The thing that particularly catches the eye in these days where LCD generally rules the shelves is how dynamic the picture is. For inky black levels sit side by side with bright, realistic peak whites as if achieving such a natural and cinematic feat were the easiest thing in the world, when in reality – as any LCD screen will tell you! – delivering excellent black levels and bright content within the same frame is actually very tricky for flat TVs to accomplish.
Critically the 42PZ800 manages to make its Full HD resolution count, too, as pristine HD sources like ”Transformers” on Blu-ray or ”Gears of War 2” on the Xbox 360 both look marginally crisper and cleaner than they do on Panasonic’s HD Ready 42in models. There’s maybe not quite the extreme HD snap witnessed with the very best Full HD LCD screens, but then unlike most LCD rivals, the 42PZ800 also retains its resolution when the picture contains significant amounts of motion.
In a similar fashion, while you might argue that the 42PZ800’s colours aren’t quite as bright and aggressive as those of some rival LCD screens, they’re outstandingly believable in tone, and rendered with a degree of subtlety when it comes to blends and shading detail – even in dark scenes – that’s far preferable to any amount of squint-inducing brightness.
I suspect that the 42PZ800’s Full HD resolution has a part to play in its brightness and colour finesse too, thanks to the extra pixel density involved.
Other great news finds the 42PZ800 almost entirely free of a couple of traditional Panasonic plasma shortcomings. And so dark scenes appear almost entirely free of any green undertones, and objects generally cross its screen without severe issues with judder or dotting noise.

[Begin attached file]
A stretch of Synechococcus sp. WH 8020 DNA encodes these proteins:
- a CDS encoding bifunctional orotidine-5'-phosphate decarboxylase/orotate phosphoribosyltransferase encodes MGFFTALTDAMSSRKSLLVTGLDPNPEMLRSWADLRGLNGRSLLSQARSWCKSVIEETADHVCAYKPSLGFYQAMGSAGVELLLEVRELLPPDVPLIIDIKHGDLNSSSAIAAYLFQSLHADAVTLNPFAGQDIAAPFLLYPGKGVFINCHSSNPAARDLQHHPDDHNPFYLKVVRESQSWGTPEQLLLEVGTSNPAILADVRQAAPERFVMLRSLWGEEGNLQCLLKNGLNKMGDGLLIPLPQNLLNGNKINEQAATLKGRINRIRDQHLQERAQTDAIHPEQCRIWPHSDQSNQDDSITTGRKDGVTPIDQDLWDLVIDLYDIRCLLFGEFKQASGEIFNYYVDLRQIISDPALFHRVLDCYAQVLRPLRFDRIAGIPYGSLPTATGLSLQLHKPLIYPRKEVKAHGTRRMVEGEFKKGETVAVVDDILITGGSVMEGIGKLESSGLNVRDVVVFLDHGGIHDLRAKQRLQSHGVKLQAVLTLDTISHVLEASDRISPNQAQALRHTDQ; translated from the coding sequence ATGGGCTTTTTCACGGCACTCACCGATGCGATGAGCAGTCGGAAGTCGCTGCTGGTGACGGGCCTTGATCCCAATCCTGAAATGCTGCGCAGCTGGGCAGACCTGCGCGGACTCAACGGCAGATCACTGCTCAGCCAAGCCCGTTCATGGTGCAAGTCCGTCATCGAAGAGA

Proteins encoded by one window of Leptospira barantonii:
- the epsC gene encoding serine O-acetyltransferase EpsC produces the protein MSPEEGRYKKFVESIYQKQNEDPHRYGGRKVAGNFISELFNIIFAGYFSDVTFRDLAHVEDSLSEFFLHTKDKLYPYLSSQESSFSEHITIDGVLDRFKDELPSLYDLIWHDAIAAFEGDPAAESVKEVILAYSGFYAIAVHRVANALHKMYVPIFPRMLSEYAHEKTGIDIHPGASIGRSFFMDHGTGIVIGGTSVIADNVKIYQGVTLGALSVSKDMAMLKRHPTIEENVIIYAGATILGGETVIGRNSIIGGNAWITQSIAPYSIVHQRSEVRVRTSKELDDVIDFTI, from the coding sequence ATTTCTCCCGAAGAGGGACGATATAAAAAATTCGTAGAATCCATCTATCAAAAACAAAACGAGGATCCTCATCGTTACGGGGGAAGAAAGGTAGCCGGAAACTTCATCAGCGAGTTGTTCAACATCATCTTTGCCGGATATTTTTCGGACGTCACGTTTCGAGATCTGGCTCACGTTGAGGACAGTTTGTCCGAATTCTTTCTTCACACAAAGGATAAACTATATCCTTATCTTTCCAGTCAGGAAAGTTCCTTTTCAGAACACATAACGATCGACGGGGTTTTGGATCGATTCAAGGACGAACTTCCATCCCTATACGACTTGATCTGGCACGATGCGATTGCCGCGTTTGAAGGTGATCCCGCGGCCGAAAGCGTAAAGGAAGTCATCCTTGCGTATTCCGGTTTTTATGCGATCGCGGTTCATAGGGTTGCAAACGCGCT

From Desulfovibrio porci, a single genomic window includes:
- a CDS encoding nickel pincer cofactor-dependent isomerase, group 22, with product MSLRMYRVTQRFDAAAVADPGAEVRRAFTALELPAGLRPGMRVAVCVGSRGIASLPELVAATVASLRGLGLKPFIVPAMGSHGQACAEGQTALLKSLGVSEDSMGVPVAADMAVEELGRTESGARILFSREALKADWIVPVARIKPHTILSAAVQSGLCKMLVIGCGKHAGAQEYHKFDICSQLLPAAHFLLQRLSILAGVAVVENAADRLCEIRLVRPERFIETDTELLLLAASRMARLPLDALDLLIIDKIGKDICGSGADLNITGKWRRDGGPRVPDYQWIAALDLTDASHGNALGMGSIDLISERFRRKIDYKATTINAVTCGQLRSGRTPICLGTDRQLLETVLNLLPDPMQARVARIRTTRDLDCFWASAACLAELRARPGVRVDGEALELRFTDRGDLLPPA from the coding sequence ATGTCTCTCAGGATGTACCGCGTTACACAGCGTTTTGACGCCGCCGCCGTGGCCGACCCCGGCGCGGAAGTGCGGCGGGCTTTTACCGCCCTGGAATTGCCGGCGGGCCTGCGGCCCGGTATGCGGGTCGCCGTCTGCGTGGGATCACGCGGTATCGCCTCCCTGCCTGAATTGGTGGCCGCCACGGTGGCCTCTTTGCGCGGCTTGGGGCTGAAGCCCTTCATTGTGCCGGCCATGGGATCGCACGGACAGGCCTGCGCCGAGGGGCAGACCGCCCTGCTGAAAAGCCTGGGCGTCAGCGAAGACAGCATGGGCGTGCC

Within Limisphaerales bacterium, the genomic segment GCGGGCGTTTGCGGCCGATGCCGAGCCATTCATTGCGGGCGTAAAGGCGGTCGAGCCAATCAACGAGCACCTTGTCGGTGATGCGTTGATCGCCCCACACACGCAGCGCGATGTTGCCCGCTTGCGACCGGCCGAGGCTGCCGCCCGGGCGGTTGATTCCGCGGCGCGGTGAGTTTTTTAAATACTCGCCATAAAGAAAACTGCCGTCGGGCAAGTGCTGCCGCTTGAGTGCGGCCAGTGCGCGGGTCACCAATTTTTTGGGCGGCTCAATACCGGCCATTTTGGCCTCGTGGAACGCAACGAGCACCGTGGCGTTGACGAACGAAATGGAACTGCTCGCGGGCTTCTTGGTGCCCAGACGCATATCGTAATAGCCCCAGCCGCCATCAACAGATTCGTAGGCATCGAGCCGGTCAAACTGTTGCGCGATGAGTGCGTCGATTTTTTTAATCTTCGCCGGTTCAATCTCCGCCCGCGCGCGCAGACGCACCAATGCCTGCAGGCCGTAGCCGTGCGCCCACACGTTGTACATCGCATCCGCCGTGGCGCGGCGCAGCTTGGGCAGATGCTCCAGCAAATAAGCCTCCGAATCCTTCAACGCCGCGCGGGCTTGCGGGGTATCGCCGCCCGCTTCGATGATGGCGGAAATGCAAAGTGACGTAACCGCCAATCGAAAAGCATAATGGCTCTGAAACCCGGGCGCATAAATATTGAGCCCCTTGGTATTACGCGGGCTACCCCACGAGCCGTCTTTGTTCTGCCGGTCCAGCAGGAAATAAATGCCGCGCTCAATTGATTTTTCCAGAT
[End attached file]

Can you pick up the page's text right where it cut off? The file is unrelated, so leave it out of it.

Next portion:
The judder actually disappears entirely if you call in the 42PZ800’s IFC processing. But I’d urge you to only use IFC with caution, for it can generate some distracting flickering and shimmering side effects if used with really fast action, like a sporting event or high-octane film scene.
Another minor issue to be aware of is that to my eyes, while the 42PZ800 is marginally superior to Panasonic’s 42PX80 HD Ready entry-level 42in plasma screen when showing HD, the cheaper model arguably looks a little more natural, or at least less noisy, with standard definition.
It wouldn’t pay to get too hung up on this, as the 42PZ800’s standard def efforts still look better than those of the vast majority of other Full HD flat TVs we can think of. But if HD is and will likely continue to be a very small part of your life, then yes, you might be as well to save a few bob and go for the 42PX80 instead.
Trying to drag my attention away from the 42PZ800’s mostly terrific pictures for a minute or two to concentrate on its audio turns out to be a far more satisfying experience than I’m used to with flat TVs. The explosive dynamics of a ”Call Of Duty 5” set piece blast forth with exceptional power; the exceptional subtleties of ”Seven’s” desolate cityscape are deftly handled; vocals always sound clear and credible; the soundstage spreads over a decently wide area; and there’s even a solid amount of that rarest of flat TV audio commodities, bass.
The 42PZ800 is a terrific performer only slightly tarnished by the fact that Panasonic’s also excellent PZ85 and even PX80 models are available for less money. However, for the stated price, we should remember that a sumptuous cabinet is included, making it a rather tempting bit of kit overall.
How we test televisions
We test every TV we review thoroughly over an extended period of time. We use industry standard tests to compare features properly. We’ll always tell you what we find. We never, ever, accept money to review a product.
Score in detail
Image Quality 9
Sound Quality 9
|Max. Resolution||1920 x 1080|
|Digital Tuner||["DVB-T (MPEG-2)","DVB-T"]|